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Which body has the higher average speed?

  1. Nov 23, 2012 #1
    1. The problem statement, all variables and given/known data

    Two bodies travel the same distance. One body travels half of the distance with the speed V and the other half with the speed 2V. The second body travels half of the time with the speed V and the other half of the time with the speed 2V. Which of the bodies has the higher average speed?



    2. Relevant equations

    V= s/t
    where V is speed, s is distance and t is time.

    3. The attempt at a solution

    The average speed of the first body is:
    Vav1=((s/2)/t + (s/2)/(t/2))/2 = (s/2t + 2s/2t)/2= (3s/2t)/2 = (3/2*V)/2= 3/4*V

    The average speed of the second body is:
    Vav2= ((1/2*t*V + 1/2*t*2V)/t)/2 = (t*(1/2*V + V)/t)/2 = (1/2*V+V)/2= (3/2*V)/2= 3/4*V

    Conclusion: The bodies have the same average speed.

    Second try:

    The average speed of the first body is:
    Vav1 = (s/2)/t + (s/2)/(t/2) = s/2t + 2s/2t = (3s/2t)/2 = 3/2*V

    The average speed of the second body is:
    Vav2 = (1/2*t*V + 1/2*t*2V)/t = t*(1/2*V + V)/t = 1/2*V+V = (3/2*V)/2 = 3/2*V

    But then this would only be: Vav= (V+2V)/2=3/2*V
     
    Last edited: Nov 23, 2012
  2. jcsd
  3. Nov 23, 2012 #2

    Doc Al

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    No.

    The average speed is distance over time. So figure out the total time each takes. (Don't try to directly average the speeds.)
     
  4. Nov 23, 2012 #3

    TSny

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    Since each body never travels slower than V and spends some time traveling faster than V, the avg speed for either body should be greater than V.
     
  5. Nov 23, 2012 #4
    How? The values are not given in the problem statement.

    Ahh, yes. Then what am I doing wrong? Perhaps the last division by 2 is unnecessary and the result would be 3/2*V for both?
     
  6. Nov 23, 2012 #5

    Doc Al

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    Use distance = speed*time to figure out the time in terms of what's given.
     
  7. Nov 23, 2012 #6
    You should follow Doc Al's advice. He knows what he is talking about.

    Body 1:

    Let s be the total distance. In terms of V and s, how much time does it take the body to cover the first half of the distance? In terms of V and s, how much time does it take the body to cover the second half of the distance? What is the total time. What is the average velocity?

    Body 2:

    Let T be the total time. In terms of V and T, how much distance does the body cover in the first half of the time? In terms of V and T, how much distance does the body cover in the second half of the time? What is the total distance covered? What is the average velocity?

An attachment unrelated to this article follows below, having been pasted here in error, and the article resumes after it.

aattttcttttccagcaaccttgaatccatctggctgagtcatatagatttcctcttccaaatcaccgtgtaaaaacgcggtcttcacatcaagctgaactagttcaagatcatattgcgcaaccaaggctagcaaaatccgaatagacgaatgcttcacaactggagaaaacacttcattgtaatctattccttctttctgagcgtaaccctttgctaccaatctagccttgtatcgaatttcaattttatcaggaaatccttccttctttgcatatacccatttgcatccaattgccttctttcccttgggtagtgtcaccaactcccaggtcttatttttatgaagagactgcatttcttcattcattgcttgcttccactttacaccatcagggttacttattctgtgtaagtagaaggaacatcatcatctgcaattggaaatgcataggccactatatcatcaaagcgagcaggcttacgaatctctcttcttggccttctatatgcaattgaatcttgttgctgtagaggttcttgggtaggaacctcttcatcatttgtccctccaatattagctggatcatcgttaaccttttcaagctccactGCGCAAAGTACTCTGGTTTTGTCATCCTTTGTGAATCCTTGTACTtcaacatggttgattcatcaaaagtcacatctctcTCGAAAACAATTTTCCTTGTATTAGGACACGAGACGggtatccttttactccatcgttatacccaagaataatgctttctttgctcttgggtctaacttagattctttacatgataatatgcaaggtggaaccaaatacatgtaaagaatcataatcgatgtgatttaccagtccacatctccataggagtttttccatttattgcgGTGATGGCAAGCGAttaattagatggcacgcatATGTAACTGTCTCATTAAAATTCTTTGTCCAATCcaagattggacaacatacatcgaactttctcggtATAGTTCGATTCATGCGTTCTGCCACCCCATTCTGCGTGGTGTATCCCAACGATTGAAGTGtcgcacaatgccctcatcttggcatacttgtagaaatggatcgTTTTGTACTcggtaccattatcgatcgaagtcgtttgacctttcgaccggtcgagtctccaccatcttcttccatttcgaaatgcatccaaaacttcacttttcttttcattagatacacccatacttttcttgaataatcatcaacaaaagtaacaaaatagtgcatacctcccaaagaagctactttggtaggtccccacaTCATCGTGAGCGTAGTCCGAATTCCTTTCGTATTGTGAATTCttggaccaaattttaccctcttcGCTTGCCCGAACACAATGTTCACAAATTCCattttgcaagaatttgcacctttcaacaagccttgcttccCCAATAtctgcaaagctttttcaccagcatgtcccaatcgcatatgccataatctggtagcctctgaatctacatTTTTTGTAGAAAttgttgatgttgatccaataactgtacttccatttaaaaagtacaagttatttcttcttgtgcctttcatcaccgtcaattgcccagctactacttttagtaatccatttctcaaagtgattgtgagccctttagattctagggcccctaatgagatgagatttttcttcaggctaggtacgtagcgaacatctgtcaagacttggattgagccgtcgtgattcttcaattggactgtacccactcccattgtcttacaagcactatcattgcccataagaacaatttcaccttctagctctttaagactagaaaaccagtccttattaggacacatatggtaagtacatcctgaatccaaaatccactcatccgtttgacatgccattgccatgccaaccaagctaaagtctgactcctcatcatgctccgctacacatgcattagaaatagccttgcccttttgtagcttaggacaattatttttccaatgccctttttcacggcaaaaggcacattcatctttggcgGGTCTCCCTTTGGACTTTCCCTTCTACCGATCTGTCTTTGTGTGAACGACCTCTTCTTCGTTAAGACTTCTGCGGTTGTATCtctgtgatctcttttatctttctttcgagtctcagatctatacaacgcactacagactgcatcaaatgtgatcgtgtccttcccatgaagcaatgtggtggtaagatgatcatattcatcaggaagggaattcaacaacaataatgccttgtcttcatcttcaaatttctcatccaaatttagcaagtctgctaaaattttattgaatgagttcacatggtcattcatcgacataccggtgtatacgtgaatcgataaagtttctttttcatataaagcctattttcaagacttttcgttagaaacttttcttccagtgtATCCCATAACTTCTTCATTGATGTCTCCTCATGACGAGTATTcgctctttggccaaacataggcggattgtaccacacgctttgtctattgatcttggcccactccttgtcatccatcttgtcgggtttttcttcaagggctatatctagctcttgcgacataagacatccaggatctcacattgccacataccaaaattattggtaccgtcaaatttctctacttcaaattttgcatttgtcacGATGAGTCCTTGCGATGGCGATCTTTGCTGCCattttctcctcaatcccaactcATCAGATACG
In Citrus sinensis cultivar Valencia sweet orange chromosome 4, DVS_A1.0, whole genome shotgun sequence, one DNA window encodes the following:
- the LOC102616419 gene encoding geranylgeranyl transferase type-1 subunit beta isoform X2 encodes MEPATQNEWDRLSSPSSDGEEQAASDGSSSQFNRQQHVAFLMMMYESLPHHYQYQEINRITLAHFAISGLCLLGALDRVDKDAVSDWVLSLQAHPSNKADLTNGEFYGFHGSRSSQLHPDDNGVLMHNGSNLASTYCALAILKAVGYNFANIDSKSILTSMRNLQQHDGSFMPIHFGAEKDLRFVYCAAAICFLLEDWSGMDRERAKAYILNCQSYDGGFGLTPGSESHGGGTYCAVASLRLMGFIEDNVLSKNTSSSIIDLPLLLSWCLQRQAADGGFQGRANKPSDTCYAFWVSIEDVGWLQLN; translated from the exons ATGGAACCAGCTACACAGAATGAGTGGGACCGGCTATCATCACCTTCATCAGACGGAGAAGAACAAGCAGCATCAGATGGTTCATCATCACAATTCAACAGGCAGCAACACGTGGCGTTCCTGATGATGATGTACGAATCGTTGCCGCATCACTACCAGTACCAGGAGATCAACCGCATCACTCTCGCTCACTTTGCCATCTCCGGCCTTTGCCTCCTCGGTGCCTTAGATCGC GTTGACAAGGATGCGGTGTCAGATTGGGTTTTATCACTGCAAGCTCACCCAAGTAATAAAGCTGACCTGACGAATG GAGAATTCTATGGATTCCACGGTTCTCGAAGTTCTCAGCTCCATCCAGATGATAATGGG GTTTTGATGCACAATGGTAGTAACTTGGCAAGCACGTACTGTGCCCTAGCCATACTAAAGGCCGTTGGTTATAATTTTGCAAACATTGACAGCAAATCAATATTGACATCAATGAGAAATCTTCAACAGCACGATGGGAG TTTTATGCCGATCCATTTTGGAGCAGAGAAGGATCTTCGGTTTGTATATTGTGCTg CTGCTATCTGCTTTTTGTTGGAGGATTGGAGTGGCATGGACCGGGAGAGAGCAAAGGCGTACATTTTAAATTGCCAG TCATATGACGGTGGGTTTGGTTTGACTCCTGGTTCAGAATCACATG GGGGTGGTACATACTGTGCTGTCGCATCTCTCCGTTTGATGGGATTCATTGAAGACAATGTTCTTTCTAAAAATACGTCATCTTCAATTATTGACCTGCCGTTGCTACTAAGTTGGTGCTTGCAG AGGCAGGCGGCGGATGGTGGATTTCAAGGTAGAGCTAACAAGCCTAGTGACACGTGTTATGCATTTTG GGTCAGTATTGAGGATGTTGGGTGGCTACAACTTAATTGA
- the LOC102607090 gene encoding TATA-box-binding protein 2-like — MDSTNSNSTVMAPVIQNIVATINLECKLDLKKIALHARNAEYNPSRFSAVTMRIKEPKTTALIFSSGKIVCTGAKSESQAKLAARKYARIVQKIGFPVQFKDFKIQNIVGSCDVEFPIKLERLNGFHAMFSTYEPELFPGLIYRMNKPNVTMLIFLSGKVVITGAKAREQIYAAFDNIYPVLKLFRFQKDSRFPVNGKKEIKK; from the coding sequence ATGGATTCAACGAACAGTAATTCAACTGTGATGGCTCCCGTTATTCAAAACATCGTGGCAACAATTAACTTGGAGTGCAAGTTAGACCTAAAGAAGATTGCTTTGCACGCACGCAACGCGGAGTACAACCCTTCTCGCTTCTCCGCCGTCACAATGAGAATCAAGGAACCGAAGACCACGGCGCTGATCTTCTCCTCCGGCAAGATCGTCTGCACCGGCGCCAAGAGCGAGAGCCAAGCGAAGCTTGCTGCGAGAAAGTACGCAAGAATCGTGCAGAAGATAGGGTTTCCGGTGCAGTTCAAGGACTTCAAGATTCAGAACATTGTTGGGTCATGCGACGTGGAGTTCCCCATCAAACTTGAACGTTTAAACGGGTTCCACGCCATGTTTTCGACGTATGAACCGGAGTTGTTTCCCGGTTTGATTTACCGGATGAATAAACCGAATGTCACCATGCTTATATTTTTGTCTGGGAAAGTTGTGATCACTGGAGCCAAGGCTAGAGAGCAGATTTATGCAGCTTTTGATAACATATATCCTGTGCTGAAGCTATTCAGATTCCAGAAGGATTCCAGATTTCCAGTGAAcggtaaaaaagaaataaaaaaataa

8. Nov 23, 2012 #7
    The solution in my book is:

    Vav1= s/s/2v + s/s/4v = 4/3V
    Vav2= (V*t/2 + 2V*t/2)/t = 3/2V

    What I don't understand is how s/s/2v + s/s/4v equals 4/3V... I checked with Wolframalpha and it's correct.
     
    Last edited: Nov 23, 2012
  9. Nov 23, 2012 #8
    So, I followed your advices and I got this for body 1:
    t1= s/2/v
    t2=s/2/2v
    From that I got that:
    Vav1= s/(s/2/v + s/2/2v) and then this somehow equals 4/3V. I don't understand how, but it does according to WolframAlpha.

    For body 2 I got:
    s1= v*t/2
    s2= 2v*t/2
    stotal = 3/2v*t
    Vav2= (3/2v*t)/t= 3/2v

    Can you explain how Vav1= 4/3V? I tried calculating it myself but I can't get the correct solution.
     
  10. Nov 23, 2012 #9

    haruspex

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    Please post your working.
     
  11. Nov 23, 2012 #10

    TSny

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    Write these as

    ##t_1 = \frac{s/2}{v} = \frac{s}{2}\frac{1}{v} = \frac{s}{2v}##

    ##t_2 = \frac{s/2}{2v} = \frac{s}{2}\frac{1}{2v} = \frac{s}{4v}##

    So, what do you get for the total time if you add these two fractions and combine into one fraction?
     
  12. Nov 24, 2012 #11
    t = s/V
    Since the body travels half the distance with the speed V then:
    t1= (s/2)/V
    For the second half of the distance the speed is 2v then:
    t2= (s/2)/2V

    But now I see that it would be easier to write t1=s/V and t2= s/2v and later, when calculating the average speed, to just use 2s.

    3s/4v :(

    So, maybe this:
    t1= S/V
    t2= S/2V
    Vav1= 2S/(S/V + S/2V)

    And I don't know how to calculate this without WolframAlpha, but it gives the correct solution (4/3V). Could any of you shed some light on how it's calculated?
    So, in the end it's the second body that has the higher average speed. Vav1= 4/3V and Vav2=3/2V
     
  13. Nov 24, 2012 #12

    haruspex

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    Oh dear. Is WolframAlpha going to produce a generation of scientists that can't manipulate algebra? But then, I still remember slide rules and log tables!
    2S/(S/V + S/2V)
    Multiply top and bottom by 2V:
    4SV/(2S + S)
    Divide top and bottom by S:
    4V/(2 + 1) = 4V/3
     
  14. Nov 24, 2012 #13
    Ohh, snap! It's so obvious that I can't believe I didn't see that. o.o
     
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